The game's first few moments are seen in a first-person view through the eyes of a Hunter; the Hunter sees they're being operated on by an old man. The man explains that he is performing a blood transfusion, and tells the Hunter they've "come to the right place" in seeking Paleblood.[5] He warns the Hunter that he will go on a strange journey that will seem like a bad dream. The Hunter then passes out after seeing several beastly creatures approach them. After the player has created their Hunter, the game is seen in the standard third-person view, and the Hunter awakes on an operating table in a small clinic. Upon exiting the room, the Hunter discovers they're in Yharnam, full of dangerous monsters and mysteries, and begins their lengthy journey.

Shortly after their arrival in Yharnam, the player enters a spectral realm called the Hunter's Dream, which acts as both a sanctuary and workshop.[16] The player encounters two entities: Gehrman, an elderly, wheelchair-bound man who provides advice to Hunters like the player; and the Doll, a living life-size doll that assists the player in leveling up and emotionally bonds with the Hunter over the course of the game. Gehrman informs the player that in order to obtain the blood they seek, they must hunt down the various monsters plaguing Yharnam, and halt the source of the plague. As the Hunter delves deeper into the city, they begin to learn its dark secrets, as well as the origin of the plague that's destroying it. Long ago, the residents of Yharnam began worshiping ancient, eldritch cosmic beings known as the Great Ones after scholars from the College of Byrgenwerth discovered their blood in the ruins of an ancient, highly advanced civilization that Yharnam was built upon. The Great Ones provided the healing blood Yharnam was famous for, which are also the source of the plague. The Great Ones spread the scourge in Yharnam in order to foster the growth of an infant Great One.

While traveling through Central Yharnam, the second area, the Hunter is told to go to the Cathedral Ward by an NPC named Gilbert. He tells the Hunter they should seek the Healing Church (which is in the Cathedral Ward) because they were in charge of blood ministration and they may help the Hunter find Paleblood. The Hunter eventually gets to the Cathedral Ward, passing through sewers, a bridge, the streets of Central Yharnam, a graveyard, and through buildings.[45]

After progressing through various areas, including chapels, forests, small towns, universities, castles, odd nightmare locations, underground labyrinths, and churches, eventually the Hunter is led towards another spectral realm, the Nightmare of Mensis, wherein the player encounters Mergo, an infant Great One who is the source of the nightmare, and Mergo's guardian, known as Mergo's Wet Nurse. Only after slaying Mergo's Wet Nurse, and letting Mergo die by extension, is the final phase of the game initiated. When the Hunter returns to the Hunter's Dream, Gehrman offers to free the player from the Nightmare and return them to the Waking World.[46] At this point, three different endings are possible depending on the player's actions.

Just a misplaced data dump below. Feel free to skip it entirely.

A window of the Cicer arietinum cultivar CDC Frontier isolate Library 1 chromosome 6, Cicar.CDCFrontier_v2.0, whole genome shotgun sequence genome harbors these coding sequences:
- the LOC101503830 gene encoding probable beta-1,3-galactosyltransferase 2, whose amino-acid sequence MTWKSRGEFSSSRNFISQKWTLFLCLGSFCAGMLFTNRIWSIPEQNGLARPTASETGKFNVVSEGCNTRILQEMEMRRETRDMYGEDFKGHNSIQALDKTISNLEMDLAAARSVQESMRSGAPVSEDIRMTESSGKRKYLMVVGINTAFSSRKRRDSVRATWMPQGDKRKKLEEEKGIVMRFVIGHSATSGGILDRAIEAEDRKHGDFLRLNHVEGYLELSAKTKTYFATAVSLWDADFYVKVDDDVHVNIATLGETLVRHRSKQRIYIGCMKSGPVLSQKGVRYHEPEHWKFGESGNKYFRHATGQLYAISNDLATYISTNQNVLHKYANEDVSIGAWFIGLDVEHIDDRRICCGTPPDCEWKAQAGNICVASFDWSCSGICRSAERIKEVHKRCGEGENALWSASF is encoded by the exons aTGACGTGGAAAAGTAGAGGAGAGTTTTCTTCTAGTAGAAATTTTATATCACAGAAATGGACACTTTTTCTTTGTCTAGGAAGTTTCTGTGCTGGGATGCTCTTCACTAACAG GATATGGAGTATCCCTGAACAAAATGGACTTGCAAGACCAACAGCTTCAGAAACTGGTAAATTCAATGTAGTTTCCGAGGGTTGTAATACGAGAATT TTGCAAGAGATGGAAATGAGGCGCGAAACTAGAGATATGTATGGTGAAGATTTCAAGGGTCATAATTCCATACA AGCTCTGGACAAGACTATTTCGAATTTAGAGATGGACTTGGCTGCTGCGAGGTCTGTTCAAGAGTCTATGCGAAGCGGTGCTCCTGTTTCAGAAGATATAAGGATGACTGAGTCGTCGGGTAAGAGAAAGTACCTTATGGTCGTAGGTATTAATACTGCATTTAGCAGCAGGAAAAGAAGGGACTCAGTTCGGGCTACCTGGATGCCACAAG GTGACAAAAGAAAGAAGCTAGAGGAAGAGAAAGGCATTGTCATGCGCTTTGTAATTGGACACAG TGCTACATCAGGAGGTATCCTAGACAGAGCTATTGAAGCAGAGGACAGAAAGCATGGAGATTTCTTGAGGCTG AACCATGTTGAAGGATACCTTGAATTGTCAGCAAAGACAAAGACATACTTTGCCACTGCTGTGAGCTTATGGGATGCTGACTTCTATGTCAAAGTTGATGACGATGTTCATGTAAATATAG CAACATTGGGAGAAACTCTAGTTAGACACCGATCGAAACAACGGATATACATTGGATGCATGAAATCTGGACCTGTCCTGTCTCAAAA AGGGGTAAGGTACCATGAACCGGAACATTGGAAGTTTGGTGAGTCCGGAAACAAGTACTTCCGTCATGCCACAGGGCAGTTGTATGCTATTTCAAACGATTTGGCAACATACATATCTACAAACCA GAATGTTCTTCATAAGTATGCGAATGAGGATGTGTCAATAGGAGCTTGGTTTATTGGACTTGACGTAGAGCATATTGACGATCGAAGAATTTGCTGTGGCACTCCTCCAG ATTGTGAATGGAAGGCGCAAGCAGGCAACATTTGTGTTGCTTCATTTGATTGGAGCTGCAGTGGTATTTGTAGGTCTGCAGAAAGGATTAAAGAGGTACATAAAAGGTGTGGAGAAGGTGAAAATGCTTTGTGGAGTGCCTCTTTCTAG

Choosing to accept Gehrman's offer unlocks the Yharnam Sunrise ending. Gehrman uses his scythe to behead the player, who then awakens in the real Yharnam as the sun rises. In the Hunter's Dream, the Doll bids the Hunter farewell.

Choosing to refuse Gehrman's offer unlocks one of two endings; the second ending, Honoring Wishes, is the default ending for this case. Angered, Gehrman initiates a battle with the player. After Gehrman is defeated, a mysterious being called the Moon Presence arrives and embraces the player, binding them to the dream. Some time later, the Doll is seen pushing the player, now sitting in Gehrman's wheelchair, back to the workshop in the Hunter's Dream. The Doll remarks that a new Hunt will begin, signifying that the player has taken Gehrman's place in guiding other Hunters.

Throughout the game, the player can find three pieces which are one third of an Umbilical Cord, which occur when a Great One is trying to reproduce, often using a human being as a surrogate. If the player consumes the three parts of Umbilical Cord just prior to refusing Gehrman's offer, the Childhood's Beginning ending is unlocked. After Gehrman is defeated, the Moon Presence arrives to bind the player to the dream, but the player resists and combats the Presence in a final battle. Upon defeating the Moon Presence, the player is transformed into an infant Great One, and is taken by the Doll to be raised as her own. Though there is no further explanation as to what happened, the description of the trophy the player receives for reaching this ending states that the player will "lift humanity into its next childhood".

The Old Hunters

After discovering an item called "Eye of a Blood-Drunk Hunter," the player learns of the Hunter's Nightmare, where the first hunters are trapped, drunk with blood. While traveling through Yharnam, the player comes across the corpse of a strange Hunter. When the player searches the corpse, they are pulled into the Hunter's Nightmare, populated by both beasts and long-crazed Hunters, by a lesser Amygdala. The player meets Simon the Harrowed Hunter, who tells them how the nightmare serves as a prison for hunters who have succumbed to their own madness and the scourge, and that the nightmare hides a dangerous secret. He then assists the player throughout their travels. The player first travels to the Nightmare Church, where they encounter and kill the first of the Old Hunters and the founder of the Healing Church Workshop, Ludwig the Accursed. The player also kills the founder of the Healing Church, Laurence the First Vicar, after finding his human skull.